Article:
But changes to the ETS were ruled out immediately by climate change minister James Shaw, reports Stuff. Mr Shaw said the window to act was so narrow that tree planting was highly necessary, and agreed that the goal should be cutting emissions rather than trying to offset them. But he also noted that the ETS as it stands provides predictability and stability, and as such forestry would continue to be used as an offset for all gases.

It could be seen as setting a bit of a precedent, as to how climate change politics could go in the future. Under the Zero Carbon Act (which we assume will one day, eventually, be presented to the public) a climate change commission will be set up, though it is unclear if they’ll work in an advisory role, or actually have power. Mr Upton described his proposals as a “more ambitious approach to reducing fossil emissions” than current policy settings, and arguably the most climate focused minister New Zealand has ever had didn’t go for them. If a hypothetical Climate Change Commissioner told the government – from a position of an advisory role – that progress was too slow, would they be listened to?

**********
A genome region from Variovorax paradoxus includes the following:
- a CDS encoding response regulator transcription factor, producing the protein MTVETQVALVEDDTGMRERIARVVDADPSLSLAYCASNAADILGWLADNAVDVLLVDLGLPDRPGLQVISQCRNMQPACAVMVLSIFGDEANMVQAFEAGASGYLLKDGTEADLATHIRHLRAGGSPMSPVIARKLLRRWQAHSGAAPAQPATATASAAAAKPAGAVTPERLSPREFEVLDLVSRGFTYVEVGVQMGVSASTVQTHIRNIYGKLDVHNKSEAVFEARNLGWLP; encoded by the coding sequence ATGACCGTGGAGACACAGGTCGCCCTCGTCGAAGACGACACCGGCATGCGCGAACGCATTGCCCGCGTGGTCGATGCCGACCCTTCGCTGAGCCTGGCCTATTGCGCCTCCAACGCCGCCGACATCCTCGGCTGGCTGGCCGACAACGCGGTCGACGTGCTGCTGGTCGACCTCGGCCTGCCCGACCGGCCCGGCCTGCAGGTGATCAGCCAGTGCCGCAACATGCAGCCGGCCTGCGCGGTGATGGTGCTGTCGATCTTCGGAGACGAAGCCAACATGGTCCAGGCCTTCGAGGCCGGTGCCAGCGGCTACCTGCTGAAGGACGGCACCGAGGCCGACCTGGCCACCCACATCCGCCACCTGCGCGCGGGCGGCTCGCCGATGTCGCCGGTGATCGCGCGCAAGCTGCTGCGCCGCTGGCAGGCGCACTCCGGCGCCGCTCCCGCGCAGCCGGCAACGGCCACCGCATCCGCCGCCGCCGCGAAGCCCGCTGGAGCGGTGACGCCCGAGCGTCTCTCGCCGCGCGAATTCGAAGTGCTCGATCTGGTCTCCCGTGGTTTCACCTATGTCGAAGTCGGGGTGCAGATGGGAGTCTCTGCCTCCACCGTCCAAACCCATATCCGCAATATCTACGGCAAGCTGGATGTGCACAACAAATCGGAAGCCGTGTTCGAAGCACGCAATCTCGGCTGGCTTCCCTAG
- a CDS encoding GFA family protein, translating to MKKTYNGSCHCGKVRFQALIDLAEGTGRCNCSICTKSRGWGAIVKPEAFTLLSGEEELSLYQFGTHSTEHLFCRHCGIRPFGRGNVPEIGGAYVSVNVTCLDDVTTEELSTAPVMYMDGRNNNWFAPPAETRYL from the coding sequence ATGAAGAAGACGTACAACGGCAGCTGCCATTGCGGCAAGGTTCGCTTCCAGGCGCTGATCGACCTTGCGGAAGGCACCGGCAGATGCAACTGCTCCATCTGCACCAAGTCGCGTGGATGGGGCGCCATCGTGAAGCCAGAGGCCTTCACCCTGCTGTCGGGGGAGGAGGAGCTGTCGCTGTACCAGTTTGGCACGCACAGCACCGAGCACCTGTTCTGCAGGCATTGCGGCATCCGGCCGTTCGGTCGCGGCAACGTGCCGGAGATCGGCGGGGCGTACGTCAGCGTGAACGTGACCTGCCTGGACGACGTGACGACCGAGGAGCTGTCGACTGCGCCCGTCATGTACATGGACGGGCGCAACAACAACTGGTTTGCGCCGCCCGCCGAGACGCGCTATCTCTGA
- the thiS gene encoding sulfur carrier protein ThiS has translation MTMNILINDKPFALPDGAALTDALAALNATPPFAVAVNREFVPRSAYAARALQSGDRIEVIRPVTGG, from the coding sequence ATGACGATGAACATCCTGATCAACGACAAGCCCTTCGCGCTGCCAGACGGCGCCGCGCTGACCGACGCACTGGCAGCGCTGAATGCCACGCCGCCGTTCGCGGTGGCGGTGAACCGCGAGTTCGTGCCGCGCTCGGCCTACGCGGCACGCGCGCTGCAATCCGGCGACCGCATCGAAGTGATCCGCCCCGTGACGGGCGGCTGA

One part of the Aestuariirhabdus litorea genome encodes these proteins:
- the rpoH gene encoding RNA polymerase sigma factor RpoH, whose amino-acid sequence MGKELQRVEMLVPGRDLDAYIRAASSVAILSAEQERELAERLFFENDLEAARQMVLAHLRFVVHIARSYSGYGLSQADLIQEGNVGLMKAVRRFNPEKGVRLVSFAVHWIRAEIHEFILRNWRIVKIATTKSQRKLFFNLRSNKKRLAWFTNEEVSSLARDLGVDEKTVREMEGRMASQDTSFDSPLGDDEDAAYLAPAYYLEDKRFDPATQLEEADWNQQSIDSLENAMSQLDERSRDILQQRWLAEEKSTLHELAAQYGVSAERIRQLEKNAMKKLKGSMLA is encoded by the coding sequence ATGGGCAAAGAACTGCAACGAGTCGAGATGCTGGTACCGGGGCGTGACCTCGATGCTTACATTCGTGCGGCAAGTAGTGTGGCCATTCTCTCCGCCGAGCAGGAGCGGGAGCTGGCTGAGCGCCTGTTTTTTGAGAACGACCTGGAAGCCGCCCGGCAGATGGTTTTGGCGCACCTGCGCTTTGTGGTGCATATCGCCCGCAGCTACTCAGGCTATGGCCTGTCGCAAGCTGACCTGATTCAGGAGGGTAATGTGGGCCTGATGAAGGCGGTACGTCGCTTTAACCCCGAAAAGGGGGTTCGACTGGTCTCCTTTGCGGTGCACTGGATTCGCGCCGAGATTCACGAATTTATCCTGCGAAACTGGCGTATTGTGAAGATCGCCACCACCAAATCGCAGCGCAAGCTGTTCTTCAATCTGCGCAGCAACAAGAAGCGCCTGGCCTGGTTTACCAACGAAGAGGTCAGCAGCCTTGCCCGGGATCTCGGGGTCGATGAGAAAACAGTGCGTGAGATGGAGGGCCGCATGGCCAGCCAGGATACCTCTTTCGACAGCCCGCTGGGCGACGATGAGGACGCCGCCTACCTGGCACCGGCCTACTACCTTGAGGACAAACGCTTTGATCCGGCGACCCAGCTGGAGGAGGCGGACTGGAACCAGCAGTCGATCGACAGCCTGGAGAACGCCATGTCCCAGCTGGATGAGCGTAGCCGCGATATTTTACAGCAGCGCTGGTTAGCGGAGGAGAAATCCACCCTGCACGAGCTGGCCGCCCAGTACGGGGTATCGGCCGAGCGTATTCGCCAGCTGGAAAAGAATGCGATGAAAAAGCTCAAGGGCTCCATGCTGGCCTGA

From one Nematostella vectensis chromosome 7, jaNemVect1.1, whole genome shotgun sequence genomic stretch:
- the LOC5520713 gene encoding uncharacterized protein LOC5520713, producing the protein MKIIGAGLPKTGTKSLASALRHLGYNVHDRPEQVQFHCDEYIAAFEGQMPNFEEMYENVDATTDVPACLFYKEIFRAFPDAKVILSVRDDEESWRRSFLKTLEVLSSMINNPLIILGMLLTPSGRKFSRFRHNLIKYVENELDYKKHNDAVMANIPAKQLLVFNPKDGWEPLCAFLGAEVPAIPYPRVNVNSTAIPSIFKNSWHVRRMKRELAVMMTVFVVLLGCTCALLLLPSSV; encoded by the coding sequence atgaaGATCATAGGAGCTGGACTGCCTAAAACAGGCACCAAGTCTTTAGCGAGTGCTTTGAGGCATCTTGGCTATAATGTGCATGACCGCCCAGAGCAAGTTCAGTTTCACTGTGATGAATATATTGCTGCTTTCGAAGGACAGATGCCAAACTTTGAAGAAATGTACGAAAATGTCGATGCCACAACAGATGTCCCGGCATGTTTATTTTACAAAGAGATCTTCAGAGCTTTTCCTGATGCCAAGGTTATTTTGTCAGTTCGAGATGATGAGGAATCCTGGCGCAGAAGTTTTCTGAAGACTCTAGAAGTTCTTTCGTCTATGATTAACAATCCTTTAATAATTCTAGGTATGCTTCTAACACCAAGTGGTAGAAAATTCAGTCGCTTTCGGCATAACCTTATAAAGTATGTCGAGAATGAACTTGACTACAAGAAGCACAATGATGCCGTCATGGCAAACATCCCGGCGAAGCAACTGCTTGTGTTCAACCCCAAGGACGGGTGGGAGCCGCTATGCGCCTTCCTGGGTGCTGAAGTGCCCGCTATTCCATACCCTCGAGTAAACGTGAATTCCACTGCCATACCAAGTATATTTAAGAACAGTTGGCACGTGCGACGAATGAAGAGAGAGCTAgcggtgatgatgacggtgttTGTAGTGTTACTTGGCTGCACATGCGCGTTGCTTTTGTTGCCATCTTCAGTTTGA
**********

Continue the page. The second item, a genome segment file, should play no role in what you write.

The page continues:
Finally, two more crucial points to remember about all of this: Firstly, any sort of cut in global carbon emissions isn’t currently happening. New Scientist reports that a new high from energy emissions were recorded in 2018, to go with general records in emissions for the year. And secondly, carbon dioxide emissions contribute to ocean acidification, which is in and of itself a nightmarish problem to grapple with. Regardless of how many trees are planted, sooner or later there’s going to be a hefty bill from all the carbon we’ve been spending, and the more we emit now, the more interest we’ll have to pay.

Raging floodwaters have taken out a Westland bridge, leaving much of the region isolated, reports this Stuff live updates page. It is considered a once in 100 year flood for Haast, and a state of emergency has been declared. There’s expected to be a lot of wild weather around the country generally this morning, so do be careful out there.

St John is in trouble with paramedics after a call for donations was put out in the wake of the Christchurch attacks. Newshub reports many paramedics were furious about it, because of the implication that the money would be going to the paramedics, who are currently locked in a bitter and entrenched pay dispute. The appeal was later pulled by St John, with a spokesperson saying it was never something the organisation had promoted – rather it was just in response to interest from the public.